Ghostbusters Is Back In Theaters, but Why Was it Such a Hit 40 Years Ago?

It's slime time. Again.

The taxi cab zombie ghost in the 1984 film 'Ghostbusters.'

Nobody ever made them like this! On June 8, 1984, the genres of science fiction, horror, and comedy were forever blended when writers Dan Aykroyd and Harold Ramis teamed with director Ivan Reitman to create Ghostbusters. Although the franchise has produced several sequels and spin-off animated TV shows, the only thing fans can agree on when it comes to bustin’ is that the original film, more than any of the others, is the one that makes us feel good. Some might have a soft spot for Ghostbusters II, and the newer sequels have their merits, but the first movie has never been topped.

Now, on its 40th birthday weekend, the film that started it all is back in movie theaters for a very limited time. Here’s why Ghostbusters was such a huge summer blockbuster hit, and how to catch it in theaters again.

In case it's been a second, Ghostbusters tells the story of three crackpot college professors who, after having their grant terminated for being crackpots, decide to start a ghost-catching business. From the jump, what makes Ghostbusters unique among comedy sci-fi/horror movies is its utter commitment to making both the team’s tech and financial circumstances feel viable. Originally, Dan Aykroyd’s pitch for Ghostbusters took place in the future, in which various teams of busters roamed the Earth with high-tech gear. Think Blade Runner but with proton packs, and that’s probably closer to the initial vision of Ghostbusters.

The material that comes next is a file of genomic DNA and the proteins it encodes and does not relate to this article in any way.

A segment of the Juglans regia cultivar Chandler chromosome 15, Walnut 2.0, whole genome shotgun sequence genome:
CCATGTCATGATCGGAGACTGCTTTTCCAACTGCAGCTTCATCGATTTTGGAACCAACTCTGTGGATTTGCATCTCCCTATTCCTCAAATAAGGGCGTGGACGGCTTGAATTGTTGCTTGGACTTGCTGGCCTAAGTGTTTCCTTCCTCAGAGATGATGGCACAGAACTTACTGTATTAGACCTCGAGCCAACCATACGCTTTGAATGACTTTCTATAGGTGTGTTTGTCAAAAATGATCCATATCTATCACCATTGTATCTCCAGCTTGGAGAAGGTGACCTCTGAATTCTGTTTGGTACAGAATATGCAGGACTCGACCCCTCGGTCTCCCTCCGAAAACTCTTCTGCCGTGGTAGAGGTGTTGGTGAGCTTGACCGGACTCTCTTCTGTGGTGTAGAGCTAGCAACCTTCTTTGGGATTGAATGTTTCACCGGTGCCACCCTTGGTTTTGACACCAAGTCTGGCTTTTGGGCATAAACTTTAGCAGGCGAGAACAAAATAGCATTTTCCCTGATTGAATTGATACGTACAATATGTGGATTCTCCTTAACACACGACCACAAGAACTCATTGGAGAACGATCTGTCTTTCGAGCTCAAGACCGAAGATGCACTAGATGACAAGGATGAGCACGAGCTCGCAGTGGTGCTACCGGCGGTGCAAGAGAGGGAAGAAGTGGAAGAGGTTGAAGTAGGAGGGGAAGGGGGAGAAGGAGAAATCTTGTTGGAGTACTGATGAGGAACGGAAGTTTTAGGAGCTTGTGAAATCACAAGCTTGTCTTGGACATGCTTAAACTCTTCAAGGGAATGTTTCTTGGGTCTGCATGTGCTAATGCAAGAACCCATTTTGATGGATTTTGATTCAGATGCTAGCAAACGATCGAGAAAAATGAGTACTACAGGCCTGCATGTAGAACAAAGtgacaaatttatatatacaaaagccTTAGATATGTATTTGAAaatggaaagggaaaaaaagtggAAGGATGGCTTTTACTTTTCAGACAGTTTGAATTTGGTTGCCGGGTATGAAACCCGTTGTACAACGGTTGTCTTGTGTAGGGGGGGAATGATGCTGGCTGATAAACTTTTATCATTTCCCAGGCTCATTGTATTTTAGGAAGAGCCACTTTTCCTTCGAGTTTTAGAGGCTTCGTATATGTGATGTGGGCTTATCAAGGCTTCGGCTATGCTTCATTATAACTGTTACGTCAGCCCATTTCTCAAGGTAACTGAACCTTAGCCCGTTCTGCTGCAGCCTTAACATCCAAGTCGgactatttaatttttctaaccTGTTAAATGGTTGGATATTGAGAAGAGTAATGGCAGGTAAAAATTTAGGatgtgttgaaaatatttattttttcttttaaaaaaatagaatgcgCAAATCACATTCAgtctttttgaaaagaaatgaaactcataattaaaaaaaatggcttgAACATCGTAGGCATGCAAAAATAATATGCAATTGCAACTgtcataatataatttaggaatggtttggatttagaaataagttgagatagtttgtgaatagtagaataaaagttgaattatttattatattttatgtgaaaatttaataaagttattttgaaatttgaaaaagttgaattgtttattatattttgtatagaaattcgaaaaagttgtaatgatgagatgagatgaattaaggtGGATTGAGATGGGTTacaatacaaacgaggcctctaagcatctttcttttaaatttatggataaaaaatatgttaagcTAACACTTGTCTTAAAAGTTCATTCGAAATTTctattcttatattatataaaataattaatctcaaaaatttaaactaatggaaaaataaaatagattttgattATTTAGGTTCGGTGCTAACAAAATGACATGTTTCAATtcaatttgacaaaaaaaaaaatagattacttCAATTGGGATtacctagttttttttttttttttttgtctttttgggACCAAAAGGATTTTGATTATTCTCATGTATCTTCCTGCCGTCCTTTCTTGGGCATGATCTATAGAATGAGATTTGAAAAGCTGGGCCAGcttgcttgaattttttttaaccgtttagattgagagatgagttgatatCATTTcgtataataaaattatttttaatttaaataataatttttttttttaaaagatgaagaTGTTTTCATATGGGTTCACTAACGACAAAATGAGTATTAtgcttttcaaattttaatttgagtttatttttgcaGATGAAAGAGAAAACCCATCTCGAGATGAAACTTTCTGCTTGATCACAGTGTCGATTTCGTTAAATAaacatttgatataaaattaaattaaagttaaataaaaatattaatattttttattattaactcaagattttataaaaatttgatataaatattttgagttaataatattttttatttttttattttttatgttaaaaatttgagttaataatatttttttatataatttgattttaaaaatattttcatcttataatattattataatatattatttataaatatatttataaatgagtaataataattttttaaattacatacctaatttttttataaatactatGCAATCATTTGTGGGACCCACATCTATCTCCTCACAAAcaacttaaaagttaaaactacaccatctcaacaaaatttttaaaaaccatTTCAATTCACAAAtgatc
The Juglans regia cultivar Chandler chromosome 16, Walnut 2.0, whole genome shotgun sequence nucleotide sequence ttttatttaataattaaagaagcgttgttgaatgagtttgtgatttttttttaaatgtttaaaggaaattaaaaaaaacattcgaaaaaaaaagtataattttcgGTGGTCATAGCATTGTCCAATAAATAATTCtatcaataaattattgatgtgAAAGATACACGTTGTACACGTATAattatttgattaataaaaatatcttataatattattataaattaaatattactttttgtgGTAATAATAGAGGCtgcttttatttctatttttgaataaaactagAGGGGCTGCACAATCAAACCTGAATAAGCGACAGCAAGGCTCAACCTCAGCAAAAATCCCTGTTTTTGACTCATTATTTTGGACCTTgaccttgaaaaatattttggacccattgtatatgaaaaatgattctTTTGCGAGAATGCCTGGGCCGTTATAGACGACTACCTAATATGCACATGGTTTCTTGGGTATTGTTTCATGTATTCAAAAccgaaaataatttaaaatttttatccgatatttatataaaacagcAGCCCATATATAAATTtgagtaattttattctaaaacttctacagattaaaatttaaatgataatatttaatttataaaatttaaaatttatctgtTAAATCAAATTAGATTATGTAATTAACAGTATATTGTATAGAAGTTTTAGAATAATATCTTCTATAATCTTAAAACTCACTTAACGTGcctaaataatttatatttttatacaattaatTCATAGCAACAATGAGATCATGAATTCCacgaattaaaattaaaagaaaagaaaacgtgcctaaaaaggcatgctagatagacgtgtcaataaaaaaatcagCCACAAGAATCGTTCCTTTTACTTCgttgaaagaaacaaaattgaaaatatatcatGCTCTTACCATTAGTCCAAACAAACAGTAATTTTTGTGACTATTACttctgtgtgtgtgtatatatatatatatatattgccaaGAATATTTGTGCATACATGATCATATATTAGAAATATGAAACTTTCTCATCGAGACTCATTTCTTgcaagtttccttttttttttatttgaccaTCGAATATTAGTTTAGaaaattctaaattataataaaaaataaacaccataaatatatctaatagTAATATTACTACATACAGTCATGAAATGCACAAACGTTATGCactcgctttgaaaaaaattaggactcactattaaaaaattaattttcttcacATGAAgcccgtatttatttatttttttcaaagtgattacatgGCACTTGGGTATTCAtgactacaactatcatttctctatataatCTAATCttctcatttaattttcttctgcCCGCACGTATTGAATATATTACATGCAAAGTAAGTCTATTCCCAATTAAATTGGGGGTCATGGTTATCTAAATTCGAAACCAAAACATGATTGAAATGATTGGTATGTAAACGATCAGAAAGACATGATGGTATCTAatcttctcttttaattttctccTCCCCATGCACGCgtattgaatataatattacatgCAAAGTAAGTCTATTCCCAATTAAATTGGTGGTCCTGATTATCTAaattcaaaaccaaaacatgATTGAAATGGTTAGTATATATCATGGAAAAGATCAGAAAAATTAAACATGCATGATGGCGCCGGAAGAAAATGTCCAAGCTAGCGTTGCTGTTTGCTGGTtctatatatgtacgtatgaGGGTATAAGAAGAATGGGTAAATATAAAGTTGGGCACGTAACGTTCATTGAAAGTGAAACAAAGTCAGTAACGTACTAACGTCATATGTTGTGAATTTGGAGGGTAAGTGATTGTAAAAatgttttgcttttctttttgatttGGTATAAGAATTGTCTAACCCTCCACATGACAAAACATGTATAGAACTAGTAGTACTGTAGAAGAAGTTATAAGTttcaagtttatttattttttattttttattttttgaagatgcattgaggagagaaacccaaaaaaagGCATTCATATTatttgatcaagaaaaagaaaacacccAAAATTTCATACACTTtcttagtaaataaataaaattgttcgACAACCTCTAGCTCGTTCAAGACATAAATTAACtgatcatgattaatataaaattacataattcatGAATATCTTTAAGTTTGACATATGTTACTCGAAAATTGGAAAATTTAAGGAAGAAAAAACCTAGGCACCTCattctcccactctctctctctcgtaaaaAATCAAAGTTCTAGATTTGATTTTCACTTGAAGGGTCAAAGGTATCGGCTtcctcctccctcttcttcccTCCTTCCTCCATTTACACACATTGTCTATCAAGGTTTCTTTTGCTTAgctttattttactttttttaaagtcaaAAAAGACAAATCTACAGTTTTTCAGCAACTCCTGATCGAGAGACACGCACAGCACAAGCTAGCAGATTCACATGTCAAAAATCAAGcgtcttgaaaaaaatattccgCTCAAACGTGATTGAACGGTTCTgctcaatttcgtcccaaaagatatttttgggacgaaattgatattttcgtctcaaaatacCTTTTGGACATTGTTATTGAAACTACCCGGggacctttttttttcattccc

That angle was wisely abandoned, because Ghostbusters’ everyday world-building is part of what makes the film’s escalating absurdity work. The first ghost we see — the famous library ghost — is what we think of when we think of a spooky specter, as though this blueprint for a ghost comes from our collective unconscious. From there, the movie layers weirdness onto each ghost, starting with Slimer, moving to the dog-like Zuul, and culminating with Gozer, who eventually takes on the form of the Stay Puft Marshmallow Man.

For those who came of age in the ‘80s or ‘90s, there was probably a period of time when you believed the Stay Puft marshmallow brand was real and that Ghostbusters was riffing on an actual mascot, like if the Pillsbury Doughboy appeared to destroy us. The faux-reality of Ghostbusters is convincing.

Bill Murray, Dan Aykroyd, Sigourney Weaver, and Ernie Hudson at the 1984 premiere of Ghostbusters.

William Nation/Sygma/Getty Images

From the production design to the dialogue to the film’s basic look, nearly every aspect of Ghostbusters is casually convincing. Just five years after she made Alien a smash hit, Sigourney Weaver’s presence once again makes an outlandish premise believable. Ghostbusters vacillates between a high-end SNL sketch (many of the cast were SNL alums) and a gritty sci-fi movie about other dimensions and the strange creatures that might occupy them, and performances like Weaver’s helped maintain that careful balance.

Even Elmer Bernstein’s score contributed to the unique blend of factors that sequels have found impossible to capture, and now you can get a big screen reminder of why the original still works. For one day only, on June 8, 2024, Ghostbusters will return to select cinemas in the US and Canada. The official Ghostbusters Instagram account posted the details, including the list of cities. You can also search Fandango here. If you’ve never seen it on the big screen, or if you haven’t seen it since 1984, it’s well worth revisiting for a reminder of how it spawned a pop culture powerhouse.

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